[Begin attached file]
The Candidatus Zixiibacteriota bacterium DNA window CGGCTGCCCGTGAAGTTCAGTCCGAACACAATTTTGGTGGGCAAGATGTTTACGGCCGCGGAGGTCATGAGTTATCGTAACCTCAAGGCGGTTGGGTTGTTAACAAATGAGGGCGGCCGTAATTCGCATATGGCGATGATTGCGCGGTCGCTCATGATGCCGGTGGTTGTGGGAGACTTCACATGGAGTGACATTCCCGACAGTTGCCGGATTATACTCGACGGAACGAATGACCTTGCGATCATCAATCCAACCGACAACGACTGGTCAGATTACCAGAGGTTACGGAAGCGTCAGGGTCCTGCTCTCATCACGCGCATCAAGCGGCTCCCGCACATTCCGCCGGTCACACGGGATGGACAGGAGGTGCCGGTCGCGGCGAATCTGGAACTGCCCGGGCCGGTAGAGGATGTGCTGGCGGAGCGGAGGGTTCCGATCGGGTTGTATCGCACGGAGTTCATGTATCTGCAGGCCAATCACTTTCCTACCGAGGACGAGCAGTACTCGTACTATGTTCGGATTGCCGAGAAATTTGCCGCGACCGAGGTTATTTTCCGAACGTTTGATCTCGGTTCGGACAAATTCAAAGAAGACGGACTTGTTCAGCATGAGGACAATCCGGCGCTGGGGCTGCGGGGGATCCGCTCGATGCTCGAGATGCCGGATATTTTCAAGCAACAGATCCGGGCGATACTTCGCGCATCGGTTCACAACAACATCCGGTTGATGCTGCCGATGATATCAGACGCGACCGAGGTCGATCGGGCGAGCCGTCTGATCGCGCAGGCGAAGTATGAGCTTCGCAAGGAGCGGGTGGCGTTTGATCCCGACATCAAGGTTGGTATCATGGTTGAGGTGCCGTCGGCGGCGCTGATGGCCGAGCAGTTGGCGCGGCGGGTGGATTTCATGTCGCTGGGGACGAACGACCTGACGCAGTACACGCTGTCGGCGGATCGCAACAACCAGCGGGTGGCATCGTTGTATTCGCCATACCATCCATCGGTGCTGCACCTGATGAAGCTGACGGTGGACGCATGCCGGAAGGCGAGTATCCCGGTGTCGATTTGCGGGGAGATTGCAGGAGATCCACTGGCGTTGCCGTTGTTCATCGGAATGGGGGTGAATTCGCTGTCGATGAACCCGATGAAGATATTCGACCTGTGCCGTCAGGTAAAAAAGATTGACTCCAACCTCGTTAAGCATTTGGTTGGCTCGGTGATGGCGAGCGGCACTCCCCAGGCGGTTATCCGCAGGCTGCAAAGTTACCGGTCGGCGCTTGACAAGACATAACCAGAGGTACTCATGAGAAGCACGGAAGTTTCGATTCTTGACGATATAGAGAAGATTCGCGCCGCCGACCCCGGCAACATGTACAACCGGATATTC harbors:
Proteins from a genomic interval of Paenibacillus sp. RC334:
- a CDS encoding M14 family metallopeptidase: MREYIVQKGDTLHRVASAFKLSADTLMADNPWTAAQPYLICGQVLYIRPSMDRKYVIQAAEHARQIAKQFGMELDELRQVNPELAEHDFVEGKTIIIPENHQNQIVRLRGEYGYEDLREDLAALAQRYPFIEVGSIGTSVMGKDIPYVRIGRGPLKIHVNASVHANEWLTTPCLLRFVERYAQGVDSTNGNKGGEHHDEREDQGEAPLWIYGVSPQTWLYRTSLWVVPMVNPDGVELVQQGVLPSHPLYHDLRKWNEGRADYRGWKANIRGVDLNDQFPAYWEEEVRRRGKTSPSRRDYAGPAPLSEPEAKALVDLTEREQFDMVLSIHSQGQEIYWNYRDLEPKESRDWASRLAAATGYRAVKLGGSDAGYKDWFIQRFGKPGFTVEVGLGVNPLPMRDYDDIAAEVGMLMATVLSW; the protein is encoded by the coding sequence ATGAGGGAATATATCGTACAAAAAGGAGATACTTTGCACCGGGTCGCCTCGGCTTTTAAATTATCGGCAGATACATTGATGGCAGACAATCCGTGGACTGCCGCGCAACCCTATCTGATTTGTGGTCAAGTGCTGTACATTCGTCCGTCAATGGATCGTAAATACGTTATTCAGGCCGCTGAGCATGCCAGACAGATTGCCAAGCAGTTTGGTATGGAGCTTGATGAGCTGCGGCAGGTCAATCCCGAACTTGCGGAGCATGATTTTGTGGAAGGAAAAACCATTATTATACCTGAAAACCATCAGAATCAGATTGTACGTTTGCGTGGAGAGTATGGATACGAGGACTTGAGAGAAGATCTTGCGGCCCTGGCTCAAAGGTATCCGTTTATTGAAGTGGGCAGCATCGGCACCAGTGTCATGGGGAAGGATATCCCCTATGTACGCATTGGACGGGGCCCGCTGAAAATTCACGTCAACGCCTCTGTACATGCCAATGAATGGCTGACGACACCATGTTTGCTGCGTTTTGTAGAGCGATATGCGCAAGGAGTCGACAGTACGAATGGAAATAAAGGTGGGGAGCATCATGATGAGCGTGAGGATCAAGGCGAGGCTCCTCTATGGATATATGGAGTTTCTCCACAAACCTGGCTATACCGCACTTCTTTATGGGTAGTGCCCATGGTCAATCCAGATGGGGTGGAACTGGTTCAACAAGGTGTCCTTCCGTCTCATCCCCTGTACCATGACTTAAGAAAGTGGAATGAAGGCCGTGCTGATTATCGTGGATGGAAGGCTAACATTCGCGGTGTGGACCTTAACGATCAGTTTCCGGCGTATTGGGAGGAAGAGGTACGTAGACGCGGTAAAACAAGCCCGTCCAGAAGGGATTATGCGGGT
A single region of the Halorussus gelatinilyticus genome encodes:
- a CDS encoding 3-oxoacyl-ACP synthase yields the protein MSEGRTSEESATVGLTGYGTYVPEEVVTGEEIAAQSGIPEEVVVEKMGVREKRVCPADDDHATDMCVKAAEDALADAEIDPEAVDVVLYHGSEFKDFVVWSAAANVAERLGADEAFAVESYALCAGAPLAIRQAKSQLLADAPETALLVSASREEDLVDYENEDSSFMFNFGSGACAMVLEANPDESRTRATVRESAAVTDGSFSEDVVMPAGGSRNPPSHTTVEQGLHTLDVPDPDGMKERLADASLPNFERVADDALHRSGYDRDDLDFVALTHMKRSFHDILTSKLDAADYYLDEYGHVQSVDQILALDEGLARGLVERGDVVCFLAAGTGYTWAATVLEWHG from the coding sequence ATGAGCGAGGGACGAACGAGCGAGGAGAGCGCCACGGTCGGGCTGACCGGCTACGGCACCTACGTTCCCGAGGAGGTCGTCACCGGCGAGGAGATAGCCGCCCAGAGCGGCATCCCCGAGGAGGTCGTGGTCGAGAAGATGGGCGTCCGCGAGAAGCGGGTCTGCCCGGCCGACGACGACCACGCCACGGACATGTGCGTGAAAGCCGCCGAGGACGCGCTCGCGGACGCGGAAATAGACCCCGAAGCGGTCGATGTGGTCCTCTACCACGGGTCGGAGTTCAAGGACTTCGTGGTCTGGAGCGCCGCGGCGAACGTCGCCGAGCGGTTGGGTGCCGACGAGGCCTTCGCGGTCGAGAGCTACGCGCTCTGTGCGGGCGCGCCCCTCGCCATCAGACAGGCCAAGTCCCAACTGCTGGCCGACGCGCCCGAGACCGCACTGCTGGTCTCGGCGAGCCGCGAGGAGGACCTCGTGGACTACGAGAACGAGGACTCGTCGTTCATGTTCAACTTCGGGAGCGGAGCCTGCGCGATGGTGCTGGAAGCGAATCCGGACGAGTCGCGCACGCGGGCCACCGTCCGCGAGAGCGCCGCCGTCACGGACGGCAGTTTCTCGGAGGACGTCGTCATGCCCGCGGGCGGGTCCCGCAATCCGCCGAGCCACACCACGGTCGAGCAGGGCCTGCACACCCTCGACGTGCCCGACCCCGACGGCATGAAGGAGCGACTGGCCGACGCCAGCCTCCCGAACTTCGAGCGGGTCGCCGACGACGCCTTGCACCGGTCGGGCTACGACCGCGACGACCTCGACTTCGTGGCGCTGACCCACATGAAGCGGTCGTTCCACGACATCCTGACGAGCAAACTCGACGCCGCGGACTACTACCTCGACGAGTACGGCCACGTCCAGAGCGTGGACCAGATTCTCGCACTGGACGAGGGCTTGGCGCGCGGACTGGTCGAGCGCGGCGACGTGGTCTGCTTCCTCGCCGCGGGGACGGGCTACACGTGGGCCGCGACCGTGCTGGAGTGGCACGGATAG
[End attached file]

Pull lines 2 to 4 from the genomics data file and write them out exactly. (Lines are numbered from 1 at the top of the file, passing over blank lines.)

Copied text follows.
Proteins from a genomic interval of Paenibacillus sp. RC334:
- a CDS encoding M14 family metallopeptidase: MREYIVQKGDTLHRVASAFKLSADTLMADNPWTAAQPYLICGQVLYIRPSMDRKYVIQAAEHARQIAKQFGMELDELRQVNPELAEHDFVEGKTIIIPENHQNQIVRLRGEYGYEDLREDLAALAQRYPFIEVGSIGTSVMGKDIPYVRIGRGPLKIHVNASVHANEWLTTPCLLRFVERYAQGVDSTNGNKGGEHHDEREDQGEAPLWIYGVSPQTWLYRTSLWVVPMVNPDGVELVQQGVLPSHPLYHDLRKWNEGRADYRGWKANIRGVDLNDQFPAYWEEEVRRRGKTSPSRRDYAGPAPLSEPEAKALVDLTEREQFDMVLSIHSQGQEIYWNYRDLEPKESRDWASRLAAATGYRAVKLGGSDAGYKDWFIQRFGKPGFTVEVGLGVNPLPMRDYDDIAAEVGMLMATVLSW; the protein is encoded by the coding sequence ATGAGGGAATATATCGTACAAAAAGGAGATACTTTGCACCGGGTCGCCTCGGCTTTTAAATTATCGGCAGATACATTGATGGCAGACAATCCGTGGACTGCCGCGCAACCCTATCTGATTTGTGGTCAAGTGCTGTACATTCGTCCGTCAATGGATCGTAAATACGTTATTCAGGCCGCTGAGCATGCCAGACAGATTGCCAAGCAGTTTGGTATGGAGCTTGATGAGCTGCGGCAGGTCAATCCCGAACTTGCGGAGCATGATTTTGTGGAAGGAAAAACCATTATTATACCTGAAAACCATCAGAATCAGATTGTACGTTTGCGTGGAGAGTATGGATACGAGGACTTGAGAGAAGATCTTGCGGCCCTGGCTCAAAGGTATCCGTTTATTGAAGTGGGCAGCATCGGCACCAGTGTCATGGGGAAGGATATCCCCTATGTACGCATTGGACGGGGCCCGCTGAAAATTCACGTCAACGCCTCTGTACATGCCAATGAATGGCTGACGACACCATGTTTGCTGCGTTTTGTAGAGCGATATGCGCAAGGAGTCGACAGTACGAATGGAAATAAAGGTGGGGAGCATCATGATGAGCGTGAGGATCAAGGCGAGGCTCCTCTATGGATATATGGAGTTTCTCCACAAACCTGGCTATACCGCACTTCTTTATGGGTAGTGCCCATGGTCAATCCAGATGGGGTGGAACTGGTTCAACAAGGTGTCCTTCCGTCTCATCCCCTGTACCATGACTTAAGAAAGTGGAATGAAGGCCGTGCTGATTATCGTGGATGGAAGGCTAACATTCGCGGTGTGGACCTTAACGATCAGTTTCCGGCGTATTGGGAGGAAGAGGTACGTAGACGCGGTAAAACAAGCCCGTCCAGAAGGGATTATGCGGGT
A single region of the Halorussus gelatinilyticus genome encodes: